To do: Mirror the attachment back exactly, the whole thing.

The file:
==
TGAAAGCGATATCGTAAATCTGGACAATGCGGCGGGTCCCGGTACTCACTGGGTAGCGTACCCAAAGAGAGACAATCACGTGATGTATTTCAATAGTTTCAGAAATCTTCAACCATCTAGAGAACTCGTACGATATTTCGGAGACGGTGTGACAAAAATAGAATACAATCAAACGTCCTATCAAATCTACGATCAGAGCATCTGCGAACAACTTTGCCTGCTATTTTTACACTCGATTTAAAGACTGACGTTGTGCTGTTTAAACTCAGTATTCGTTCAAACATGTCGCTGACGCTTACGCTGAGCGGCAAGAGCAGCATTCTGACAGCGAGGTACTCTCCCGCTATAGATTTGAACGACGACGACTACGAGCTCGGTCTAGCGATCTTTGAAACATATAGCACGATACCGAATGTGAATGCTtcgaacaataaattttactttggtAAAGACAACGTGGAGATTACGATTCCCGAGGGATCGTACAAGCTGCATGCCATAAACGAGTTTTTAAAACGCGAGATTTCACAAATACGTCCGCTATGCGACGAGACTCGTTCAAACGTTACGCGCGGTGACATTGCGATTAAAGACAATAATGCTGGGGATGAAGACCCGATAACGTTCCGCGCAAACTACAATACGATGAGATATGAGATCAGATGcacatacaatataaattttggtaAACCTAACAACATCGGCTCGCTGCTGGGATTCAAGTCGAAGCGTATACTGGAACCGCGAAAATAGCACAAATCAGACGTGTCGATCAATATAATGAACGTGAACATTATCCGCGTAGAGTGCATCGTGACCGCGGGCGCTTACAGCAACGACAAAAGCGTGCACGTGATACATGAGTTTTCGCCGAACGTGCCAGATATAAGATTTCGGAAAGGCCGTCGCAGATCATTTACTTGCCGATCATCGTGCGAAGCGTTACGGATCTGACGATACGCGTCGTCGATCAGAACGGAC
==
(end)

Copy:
TGAAAGCGATATCGTAAATCTGGACAATGCGGCGGGTCCCGGTACTCACTGGGTAGCGTACCCAAAGAGAGACAATCACGTGATGTATTTCAATAGTTTCAGAAATCTTCAACCATCTAGAGAACTCGTACGATATTTCGGAGACGGTGTGACAAAAATAGAATACAATCAAACGTCCTATCAAATCTACGATCAGAGCATCTGCGAACAACTTTGCCTGCTATTTTTACACTCGATTTAAAGACTGACGTTGTGCTGTTTAAACTCAGTATTCGTTCAAACATGTCGCTGACGCTTACGCTGAGCGGCAAGAGCAGCATTCTGACAGCGAGGTACTCTCCCGCTATAGATTTGAACGACGACGACTACGAGCTCGGTCTAGCGATCTTTGAAACATATAGCACGATACCGAATGTGAATGCTtcgaacaataaattttactttggtAAAGACAACGTGGAGATTACGATTCCCGAGGGATCGTACAAGCTGCATGCCATAAACGAGTTTTTAAAACGCGAGATTTCACAAATACGTCCGCTATGCGACGAGACTCGTTCAAACGTTACGCGCGGTGACATTGCGATTAAAGACAATAATGCTGGGGATGAAGACCCGATAACGTTCCGCGCAAACTACAATACGATGAGATATGAGATCAGATGcacatacaatataaattttggtaAACCTAACAACATCGGCTCGCTGCTGGGATTCAAGTCGAAGCGTATACTGGAACCGCGAAAATAGCACAAATCAGACGTGTCGATCAATATAATGAACGTGAACATTATCCGCGTAGAGTGCATCGTGACCGCGGGCGCTTACAGCAACGACAAAAGCGTGCACGTGATACATGAGTTTTCGCCGAACGTGCCAGATATAAGATTTCGGAAAGGCCGTCGCAGATCATTTACTTGCCGATCATCGTGCGAAGCGTTACGGATCTGACGATACGCGTCGTCGATCAGAACGGAC